Lenny Breau Bio
"Lenny remains the Pacific Ocean of fingerstyle jazz guitar inspiration. Unmatched technique, stylistic diversity beyond belief and that musical wistful intelligence that I doubt we'll ever see again. It's great to have a musical hero you can still be amazed at after 40 years of study." - Kent Hillman
Painting by John Froehlich
The late Lenny Breau was a guitarist with staggering technique and a mind for innovation; he played with an evocative style that effortlessly jumped between genres. Beyond Breau’s breath-taking skill, he was equally known for his gentle nature and warm smile.
Born August 5, 1941, in Auburn, Maine, Breau came into a musical family; his parents, Harold “Hal Lone Pine” Breau and Betty Cody (Coté), were professional country singers who enjoyed a good measure of success in the northeastern U.S.A. Lenny Breau began playing guitar at 8, and by 14 was picking lead, billed as “Lone Pine Junior”, in his parents’ band.
The family moved to Winnipeg, Manitoba, in 1957, where they continued performing and recording, and had their own radio show. When he lived there, Breau taught guitar; one promising student was future Guess Who and BTO guitarist, Randy Bachman, who regards Breau’s lessons as “life-changing”.
The stuff of legend, Breau was reprimanded by his father for improvising during a live performance, and he left the family band to seek out jazz musicians who would give him the freedom to explore the sounds in his head, to improvise all he wanted to.
Soon Breau was playing the prestigious Village Vanguard in New York City and appearing on network television shows like Jackie Gleason and Joey Bishop. When he returned to Canada he served as a session guitarist for CBC Radio and Television.
Breau started out in country, but was drawn to jazz, developing a unique style that literally and figuratively had one foot in New York and the other in Nashville. Flamenco, Middle Eastern influences and other styles were evident in his playing. He pioneered concepts using techniques such as artificial harmonics, seemingly on a mission to expand the boundaries and so-called limits of the guitar.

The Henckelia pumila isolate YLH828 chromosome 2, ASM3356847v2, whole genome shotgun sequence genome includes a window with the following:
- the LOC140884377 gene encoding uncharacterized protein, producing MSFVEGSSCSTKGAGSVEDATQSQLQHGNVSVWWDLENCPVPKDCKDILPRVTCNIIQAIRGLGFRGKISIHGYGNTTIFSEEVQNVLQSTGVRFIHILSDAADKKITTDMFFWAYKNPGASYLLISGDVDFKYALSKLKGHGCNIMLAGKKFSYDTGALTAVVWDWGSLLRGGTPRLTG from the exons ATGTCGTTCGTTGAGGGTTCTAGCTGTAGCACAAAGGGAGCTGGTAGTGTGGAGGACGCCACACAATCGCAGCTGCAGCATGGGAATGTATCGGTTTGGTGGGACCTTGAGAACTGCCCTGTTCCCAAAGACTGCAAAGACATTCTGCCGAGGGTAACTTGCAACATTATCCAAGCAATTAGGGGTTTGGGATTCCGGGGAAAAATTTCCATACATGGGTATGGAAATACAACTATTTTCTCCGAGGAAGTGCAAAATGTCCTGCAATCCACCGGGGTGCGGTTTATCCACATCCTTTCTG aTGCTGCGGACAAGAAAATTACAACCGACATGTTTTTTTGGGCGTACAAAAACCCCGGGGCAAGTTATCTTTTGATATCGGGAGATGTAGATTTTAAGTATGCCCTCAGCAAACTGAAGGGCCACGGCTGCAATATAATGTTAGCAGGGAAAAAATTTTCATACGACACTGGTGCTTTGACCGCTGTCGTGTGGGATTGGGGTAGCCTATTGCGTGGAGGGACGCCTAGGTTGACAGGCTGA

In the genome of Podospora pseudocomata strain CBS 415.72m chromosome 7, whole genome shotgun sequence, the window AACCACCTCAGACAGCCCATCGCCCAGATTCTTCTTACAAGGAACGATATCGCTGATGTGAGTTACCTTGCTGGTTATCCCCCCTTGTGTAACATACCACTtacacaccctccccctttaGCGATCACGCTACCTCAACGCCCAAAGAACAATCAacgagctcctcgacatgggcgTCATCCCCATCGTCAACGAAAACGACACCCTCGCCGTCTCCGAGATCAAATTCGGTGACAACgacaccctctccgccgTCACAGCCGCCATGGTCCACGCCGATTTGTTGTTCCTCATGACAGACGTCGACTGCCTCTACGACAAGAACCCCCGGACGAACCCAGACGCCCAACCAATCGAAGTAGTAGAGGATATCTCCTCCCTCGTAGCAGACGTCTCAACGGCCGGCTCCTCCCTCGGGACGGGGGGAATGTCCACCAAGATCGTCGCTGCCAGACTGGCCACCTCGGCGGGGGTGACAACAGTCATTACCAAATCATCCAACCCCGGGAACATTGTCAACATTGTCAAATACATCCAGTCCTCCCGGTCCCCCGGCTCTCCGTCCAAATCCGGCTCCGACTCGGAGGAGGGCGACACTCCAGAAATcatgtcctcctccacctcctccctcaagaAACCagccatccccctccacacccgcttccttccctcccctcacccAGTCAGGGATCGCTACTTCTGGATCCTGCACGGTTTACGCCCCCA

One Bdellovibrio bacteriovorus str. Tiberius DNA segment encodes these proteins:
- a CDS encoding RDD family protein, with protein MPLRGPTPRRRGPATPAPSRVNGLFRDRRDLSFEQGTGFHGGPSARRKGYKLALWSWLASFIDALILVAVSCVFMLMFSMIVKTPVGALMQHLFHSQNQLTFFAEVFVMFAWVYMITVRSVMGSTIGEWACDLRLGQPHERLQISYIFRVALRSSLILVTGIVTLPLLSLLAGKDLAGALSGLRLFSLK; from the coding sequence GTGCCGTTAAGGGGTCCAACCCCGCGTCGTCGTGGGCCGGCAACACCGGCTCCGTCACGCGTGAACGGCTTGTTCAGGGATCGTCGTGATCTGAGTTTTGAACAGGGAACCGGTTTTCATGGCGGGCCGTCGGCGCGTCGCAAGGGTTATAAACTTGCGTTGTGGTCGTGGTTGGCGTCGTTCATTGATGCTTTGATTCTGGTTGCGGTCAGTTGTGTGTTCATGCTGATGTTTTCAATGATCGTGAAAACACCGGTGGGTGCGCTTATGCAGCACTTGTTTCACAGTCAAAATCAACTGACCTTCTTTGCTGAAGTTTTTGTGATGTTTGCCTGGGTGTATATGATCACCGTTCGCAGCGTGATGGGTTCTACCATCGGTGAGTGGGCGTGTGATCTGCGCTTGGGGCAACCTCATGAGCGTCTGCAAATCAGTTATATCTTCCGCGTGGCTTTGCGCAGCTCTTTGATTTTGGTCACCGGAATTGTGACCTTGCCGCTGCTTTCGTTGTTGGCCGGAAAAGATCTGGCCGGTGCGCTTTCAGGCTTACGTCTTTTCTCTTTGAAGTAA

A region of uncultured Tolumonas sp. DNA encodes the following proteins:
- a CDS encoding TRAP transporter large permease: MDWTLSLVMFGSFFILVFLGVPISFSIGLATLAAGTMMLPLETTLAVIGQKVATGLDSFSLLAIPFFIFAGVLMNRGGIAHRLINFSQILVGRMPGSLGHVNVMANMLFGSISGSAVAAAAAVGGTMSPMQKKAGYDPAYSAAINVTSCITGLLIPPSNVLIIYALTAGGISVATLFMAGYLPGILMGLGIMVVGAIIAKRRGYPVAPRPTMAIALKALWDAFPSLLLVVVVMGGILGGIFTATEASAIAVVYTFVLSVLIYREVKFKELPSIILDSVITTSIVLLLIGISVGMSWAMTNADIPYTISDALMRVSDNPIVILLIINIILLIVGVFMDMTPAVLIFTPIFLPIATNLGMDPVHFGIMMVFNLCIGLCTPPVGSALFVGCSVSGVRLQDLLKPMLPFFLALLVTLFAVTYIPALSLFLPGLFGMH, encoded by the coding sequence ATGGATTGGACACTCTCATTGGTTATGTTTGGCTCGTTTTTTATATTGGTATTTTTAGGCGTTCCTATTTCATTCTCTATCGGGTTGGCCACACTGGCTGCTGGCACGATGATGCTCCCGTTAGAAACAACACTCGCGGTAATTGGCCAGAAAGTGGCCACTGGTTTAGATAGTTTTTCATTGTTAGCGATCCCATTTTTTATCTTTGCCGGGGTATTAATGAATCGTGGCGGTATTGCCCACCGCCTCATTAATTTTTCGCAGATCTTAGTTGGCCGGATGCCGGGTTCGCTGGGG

Along the way Chet Atkins caught wind of Breau and a life-long friendship began. Breau’s major-label debut, “Guitar Sounds of Lenny Breau”, was released on RCA in 1968, overseen by his mentor, Atkins. “The Velvet Touch of Lenny Breau” was recorded live in 1969 at the famed Shelly’s Manne-hole in Hollywood. His chord/melody work was an epiphany for generations of guitarists from all genres.
A transient life came with the territory; Breau lived in Canada and the United States, spending time in Nashville and Maine, teaching master classes and writing for Guitar Player magazine.
Although Breau had a long history of drug issues, he seemed to have moved beyond that when on August 12, 1984, his body was found in a Los Angeles swimming pool. The circumstances of his death were mysterious; his wife, Jewel, was suspected but never charged, and the case remains unsolved to this day.
A documentary film, “The Genius of Lenny Breau” was released in 1999, produced by his daughter, Emily Hughes. CBC Radio made two documentaries on Breau’s life, including, “On the Trail of Lenny Breau”.
Although he has been gone for decades, Breau’s legacy lives on in the countless guitar players he inspired and the joy he brought to his many fans. When it comes to Lenny Breau’s guitar playing, the best said that he was better, and his peers said he has none…